Mike and Cindy were enemies. Well, in real life, they lived next door to each other. That is how they were described by their parents.
“Mike and Cindy are next-door neighbors.” “They are so cute together.” “They love to compete in everything!”
Clink clink; the ice would shake in their glasses as the adults cooed at Mike and Cindy. But the truth of the matter was that Mike and Cindy would never be friends or anything of the sort. They hated each other. They loathed the very idea of being friends. They were arch-enemies, and that was the way things had always been.
“Let’s do Crashes,” Mike said one hot afternoon.
“The game I just made up.”
Cindy held on tight to her fairy wings as she watched Mike move to grab his horse, which was actually a horse head on a stick. But it was close enough to count as the real thing.
“The way you play Crashes,” Mike explained, “is you run at each other as fast as you can and then see who falls down first and who falls down last. The person who falls down last wins.”
“That sounds dumb,” Cindy said. Still, she strapped her fairy wings over her shoulders.
“It’s dumb,” she repeated, “but I can beat your dumb butt anyway.”
Step after step after step they parted from each other and let more space between them, until they were standing on opposite sides of the road.
“One,” Mike said. He reared up his horse.
“Two,” Cindy whispered.
Mike galloped wildly. He was picking up speed. He was going to knock down Cindy with such a crash that she would go flying backwards into the air before she landed on the ground.
But what Mike didn’t know was that Cindy’s wings could actually fly. As Cindy glided towards him, she knew just what to do. As they came close enough, Cindy pointed her arms out and flew right over Mike and his horse. Mike shot past her and turned.
“You’re not allowed to spin out of the way!” he yelled.
“I did not spin,” Cindy said. “I flew. If you can’t meet me in the air to play Crashes, then that’s your problem.”
The two stood, nose to nose, pointing their fingers at each others’ cheeks and turning red in the face. Then they paused. There was a noise off in the distance. It sounded like wide, uneven footsteps.
Shhlllep, clunk. Shhlllep, clunk.
Cindy and Mike waited, now not quite nose to nose, as the sound came closer to them. It rounded the corner, and then they could see that the uneven footsteps belonged to a kid. Well, they guessed by his clothes that this was a kid. But it was the biggest kid they had ever seen. He seemed tall enough to crash into Cindy even if she were wearing her wings. He also seemed big enough to stop Mike’s horse in his tracks.
The kid stumbled all the way over to the piece of sidewalk that Mike and Cindy were standing in.
“What are you two supposed to be?” He glanced back and forth between the two of them. “A rainbow princess and a sheriff? Didn’t anyone tell you it’s not Halloween?”
“A rainbow princess?” Mike shook his head. “Didn’t you see the wings, goofus?”
“He’s not wearing any badge!” Cindy said. “He’s a cowboy outlaw!”
“You both are weird,” the big kid said.
Just then the small jingle of the ice cream truck winded in from the block over. Mike and Cindy always paused for snow cones. Always.
“Be right back!” they both called out to each other, and each went inside to beg for fifty cents for a snow cone.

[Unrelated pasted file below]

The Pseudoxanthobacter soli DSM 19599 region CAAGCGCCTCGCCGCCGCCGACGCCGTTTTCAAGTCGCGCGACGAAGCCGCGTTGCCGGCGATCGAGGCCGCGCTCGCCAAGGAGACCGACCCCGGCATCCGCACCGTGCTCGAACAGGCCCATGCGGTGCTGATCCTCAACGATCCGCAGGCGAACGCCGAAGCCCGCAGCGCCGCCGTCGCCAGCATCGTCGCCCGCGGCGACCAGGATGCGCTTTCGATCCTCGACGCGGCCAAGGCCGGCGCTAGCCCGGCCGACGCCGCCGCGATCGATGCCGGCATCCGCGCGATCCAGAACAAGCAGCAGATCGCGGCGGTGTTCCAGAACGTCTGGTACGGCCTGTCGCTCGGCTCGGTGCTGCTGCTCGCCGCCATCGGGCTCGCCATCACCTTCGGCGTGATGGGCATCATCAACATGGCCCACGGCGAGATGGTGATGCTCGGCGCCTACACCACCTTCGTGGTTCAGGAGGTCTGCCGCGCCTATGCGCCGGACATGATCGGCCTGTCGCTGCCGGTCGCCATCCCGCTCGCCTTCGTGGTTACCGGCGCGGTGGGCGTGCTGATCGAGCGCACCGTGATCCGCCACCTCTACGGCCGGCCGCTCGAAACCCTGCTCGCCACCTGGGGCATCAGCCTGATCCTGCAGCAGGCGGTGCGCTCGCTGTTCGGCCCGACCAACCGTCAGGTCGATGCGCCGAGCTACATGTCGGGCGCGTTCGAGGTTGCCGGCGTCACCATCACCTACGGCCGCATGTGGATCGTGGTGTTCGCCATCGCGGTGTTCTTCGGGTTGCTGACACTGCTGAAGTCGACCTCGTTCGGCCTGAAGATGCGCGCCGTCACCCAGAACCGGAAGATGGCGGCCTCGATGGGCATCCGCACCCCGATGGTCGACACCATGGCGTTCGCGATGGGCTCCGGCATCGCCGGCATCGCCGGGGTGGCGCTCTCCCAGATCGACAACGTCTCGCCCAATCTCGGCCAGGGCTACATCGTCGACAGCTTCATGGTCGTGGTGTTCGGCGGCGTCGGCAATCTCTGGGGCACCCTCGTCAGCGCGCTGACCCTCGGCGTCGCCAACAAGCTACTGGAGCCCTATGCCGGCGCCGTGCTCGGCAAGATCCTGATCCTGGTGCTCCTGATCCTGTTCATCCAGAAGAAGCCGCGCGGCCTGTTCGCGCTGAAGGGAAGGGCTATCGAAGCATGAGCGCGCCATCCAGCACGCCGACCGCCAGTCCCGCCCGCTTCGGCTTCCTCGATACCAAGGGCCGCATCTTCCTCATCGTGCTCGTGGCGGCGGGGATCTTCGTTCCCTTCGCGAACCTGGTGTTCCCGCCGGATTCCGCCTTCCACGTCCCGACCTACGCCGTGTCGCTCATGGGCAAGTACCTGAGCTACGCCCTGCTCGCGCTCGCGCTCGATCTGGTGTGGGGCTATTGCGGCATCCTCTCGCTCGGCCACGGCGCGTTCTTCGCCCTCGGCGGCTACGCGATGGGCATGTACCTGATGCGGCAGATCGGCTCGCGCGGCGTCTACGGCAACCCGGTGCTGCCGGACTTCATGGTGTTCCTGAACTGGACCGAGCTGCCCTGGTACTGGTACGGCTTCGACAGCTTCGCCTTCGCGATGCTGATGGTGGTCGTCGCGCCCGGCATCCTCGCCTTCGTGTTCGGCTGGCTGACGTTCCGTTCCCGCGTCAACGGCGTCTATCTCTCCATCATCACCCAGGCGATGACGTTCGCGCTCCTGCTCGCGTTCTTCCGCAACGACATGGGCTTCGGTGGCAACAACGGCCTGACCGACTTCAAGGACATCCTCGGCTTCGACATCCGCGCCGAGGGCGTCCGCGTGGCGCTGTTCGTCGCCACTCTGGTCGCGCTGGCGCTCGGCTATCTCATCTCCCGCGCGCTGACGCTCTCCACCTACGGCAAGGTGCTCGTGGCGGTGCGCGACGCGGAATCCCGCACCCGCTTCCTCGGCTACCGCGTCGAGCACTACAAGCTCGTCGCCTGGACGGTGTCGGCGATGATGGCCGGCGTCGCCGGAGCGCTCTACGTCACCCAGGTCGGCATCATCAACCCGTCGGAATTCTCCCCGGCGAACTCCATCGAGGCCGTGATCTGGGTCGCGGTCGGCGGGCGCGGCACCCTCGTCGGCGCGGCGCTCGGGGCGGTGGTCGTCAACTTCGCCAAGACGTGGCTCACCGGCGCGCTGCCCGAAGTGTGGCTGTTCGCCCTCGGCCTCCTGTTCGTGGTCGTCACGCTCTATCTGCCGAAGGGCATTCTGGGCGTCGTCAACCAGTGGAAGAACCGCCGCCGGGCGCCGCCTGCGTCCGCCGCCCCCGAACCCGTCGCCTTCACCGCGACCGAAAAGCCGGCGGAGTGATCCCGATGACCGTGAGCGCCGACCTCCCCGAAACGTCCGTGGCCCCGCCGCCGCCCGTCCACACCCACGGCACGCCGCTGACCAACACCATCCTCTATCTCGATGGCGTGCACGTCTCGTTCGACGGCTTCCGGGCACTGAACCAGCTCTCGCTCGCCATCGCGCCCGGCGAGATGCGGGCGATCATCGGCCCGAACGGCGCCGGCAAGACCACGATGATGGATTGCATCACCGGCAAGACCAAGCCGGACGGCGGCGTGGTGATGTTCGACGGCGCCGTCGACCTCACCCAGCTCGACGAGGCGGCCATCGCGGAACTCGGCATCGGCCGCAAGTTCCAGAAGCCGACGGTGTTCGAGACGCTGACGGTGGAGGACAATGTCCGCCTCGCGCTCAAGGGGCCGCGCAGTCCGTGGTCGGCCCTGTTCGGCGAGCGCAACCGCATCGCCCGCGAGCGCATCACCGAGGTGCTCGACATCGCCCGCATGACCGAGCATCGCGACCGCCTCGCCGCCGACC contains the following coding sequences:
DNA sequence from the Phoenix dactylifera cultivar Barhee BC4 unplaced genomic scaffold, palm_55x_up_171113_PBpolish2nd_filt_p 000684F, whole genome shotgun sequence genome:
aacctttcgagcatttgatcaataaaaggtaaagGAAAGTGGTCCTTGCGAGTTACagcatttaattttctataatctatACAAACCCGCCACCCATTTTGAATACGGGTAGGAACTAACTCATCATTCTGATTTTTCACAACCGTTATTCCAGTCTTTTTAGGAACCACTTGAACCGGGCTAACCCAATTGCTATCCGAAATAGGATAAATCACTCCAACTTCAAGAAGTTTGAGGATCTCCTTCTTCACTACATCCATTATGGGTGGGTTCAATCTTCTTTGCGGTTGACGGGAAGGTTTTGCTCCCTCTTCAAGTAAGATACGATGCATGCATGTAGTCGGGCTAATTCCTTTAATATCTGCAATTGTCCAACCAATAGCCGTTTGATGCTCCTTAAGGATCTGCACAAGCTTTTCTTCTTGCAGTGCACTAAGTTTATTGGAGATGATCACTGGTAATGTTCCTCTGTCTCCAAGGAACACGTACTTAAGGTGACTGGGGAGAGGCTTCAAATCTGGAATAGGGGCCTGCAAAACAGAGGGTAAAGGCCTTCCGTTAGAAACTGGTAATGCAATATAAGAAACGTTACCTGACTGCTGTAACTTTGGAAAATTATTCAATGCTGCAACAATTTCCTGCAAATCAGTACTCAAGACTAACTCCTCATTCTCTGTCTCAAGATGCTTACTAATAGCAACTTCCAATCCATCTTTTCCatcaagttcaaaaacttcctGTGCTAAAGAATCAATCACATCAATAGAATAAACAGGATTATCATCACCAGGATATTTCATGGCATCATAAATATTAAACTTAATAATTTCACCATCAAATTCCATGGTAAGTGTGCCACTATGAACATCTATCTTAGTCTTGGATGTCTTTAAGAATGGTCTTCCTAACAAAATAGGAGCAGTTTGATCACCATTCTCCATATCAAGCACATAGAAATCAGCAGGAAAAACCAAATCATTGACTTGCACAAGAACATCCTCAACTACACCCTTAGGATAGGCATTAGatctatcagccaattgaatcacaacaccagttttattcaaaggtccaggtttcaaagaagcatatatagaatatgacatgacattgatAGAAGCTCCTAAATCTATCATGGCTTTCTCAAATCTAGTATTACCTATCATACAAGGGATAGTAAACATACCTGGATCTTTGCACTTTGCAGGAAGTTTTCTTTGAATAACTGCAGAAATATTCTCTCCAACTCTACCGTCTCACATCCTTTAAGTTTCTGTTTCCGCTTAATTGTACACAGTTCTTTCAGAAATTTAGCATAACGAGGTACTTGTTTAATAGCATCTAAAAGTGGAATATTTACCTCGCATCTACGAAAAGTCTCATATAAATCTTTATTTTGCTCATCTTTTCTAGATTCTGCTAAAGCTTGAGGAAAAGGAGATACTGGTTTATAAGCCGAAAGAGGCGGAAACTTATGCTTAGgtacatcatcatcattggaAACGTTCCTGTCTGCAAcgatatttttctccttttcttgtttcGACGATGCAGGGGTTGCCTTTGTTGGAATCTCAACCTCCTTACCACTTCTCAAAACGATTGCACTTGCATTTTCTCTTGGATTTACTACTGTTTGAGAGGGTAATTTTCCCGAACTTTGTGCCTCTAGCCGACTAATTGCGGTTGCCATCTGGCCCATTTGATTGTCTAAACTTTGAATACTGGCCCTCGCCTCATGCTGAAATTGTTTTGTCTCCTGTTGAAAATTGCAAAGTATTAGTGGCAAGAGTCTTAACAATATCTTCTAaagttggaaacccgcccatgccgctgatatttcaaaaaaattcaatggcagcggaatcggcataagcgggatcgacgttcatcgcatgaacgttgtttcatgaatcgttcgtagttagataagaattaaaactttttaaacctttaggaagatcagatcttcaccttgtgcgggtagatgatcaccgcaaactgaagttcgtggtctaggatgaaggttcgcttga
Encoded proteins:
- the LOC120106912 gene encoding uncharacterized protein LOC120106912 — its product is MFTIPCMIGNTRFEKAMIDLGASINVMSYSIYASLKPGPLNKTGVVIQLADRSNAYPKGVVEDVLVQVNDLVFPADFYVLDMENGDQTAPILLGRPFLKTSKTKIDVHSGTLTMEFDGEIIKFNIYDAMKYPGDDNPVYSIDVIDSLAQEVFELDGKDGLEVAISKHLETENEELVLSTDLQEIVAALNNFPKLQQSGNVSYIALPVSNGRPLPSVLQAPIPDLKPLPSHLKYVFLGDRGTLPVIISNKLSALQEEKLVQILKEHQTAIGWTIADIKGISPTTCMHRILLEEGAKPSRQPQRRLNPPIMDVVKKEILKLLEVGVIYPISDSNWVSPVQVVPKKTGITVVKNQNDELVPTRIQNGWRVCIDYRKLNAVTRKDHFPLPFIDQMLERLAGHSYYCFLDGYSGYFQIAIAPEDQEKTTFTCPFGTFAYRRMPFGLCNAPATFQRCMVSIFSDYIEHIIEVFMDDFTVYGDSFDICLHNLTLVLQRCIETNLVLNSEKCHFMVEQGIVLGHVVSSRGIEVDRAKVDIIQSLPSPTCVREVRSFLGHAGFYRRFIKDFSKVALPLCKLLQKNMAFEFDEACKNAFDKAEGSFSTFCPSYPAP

A few minutes later, they were both out again. But the big kid was waiting for them.
“Give me the money,” the big kid said. He opened and closed his hand impatiently.
“Are you kidding?” Mike said. He stuffed his change deep inside his pocket. But the ice cream truck was now turning the corner. Mike looked to the truck and back to the kid. He would not let the handful of coins go completely.
“Run for it!” Cindy called out. “Run, Mike!”
Mike turned on his heels and rode his horse out towards the truck. But the big kid was following after. And he was much faster, Cindy could tell. She pushed off of the balls of her feet and leapt into a run behind them. Her wings were begging to take her up and off of the ground, but Cindy couldn’t let them just yet.
The man in the ice cream truck was just reaching over for Mike’s money when the big kid pulled on Mike’s arm. But just as the bid kid was pulling on Mike’s arm, Cindy had caught up.
Cindy toppled over the kid and sent him to the ground. She skinned her knee and tore a wing in the process. But she also got some good scrapes on the boy twice as tall as she.
The whole thing was pretty heroic, but unfortunately for Cindy, her mom happened to be looking out the window at that very moment. So instead of getting a parade in her honor, Cindy got sent to her room. For a week. That was how they treated snow cone heroes these days.
Two days before Cindy was supposed to get out of her punishment, there was a knock at the door. When Cindy’s mother opened it, she allowed Cindy to come downstairs. Mike was outside on their front porch. His bicycle leaned against the railing, with his horse carefully taped to the front handle bars.
“Want to play Escape?” Mike asked.
“It’s a game I just made up. The way you play Escape is that the Cowboy breaks the Fairy out of jail and they make a run for it on their bikes.”
“I don’t think it counts as a real escape if my mom let me down here.”
“Sure it does,” Mike said. “Hop on!”
He pulled her bike from the side of the house and adjusted her wings as she swung herself up and over the seat.
“Bet I could beat you to the end of this street,” Cindy told him.
“You’re on,” Mike said.
“One, two, three!”
And together the two arch-enemies rode off into the sunset.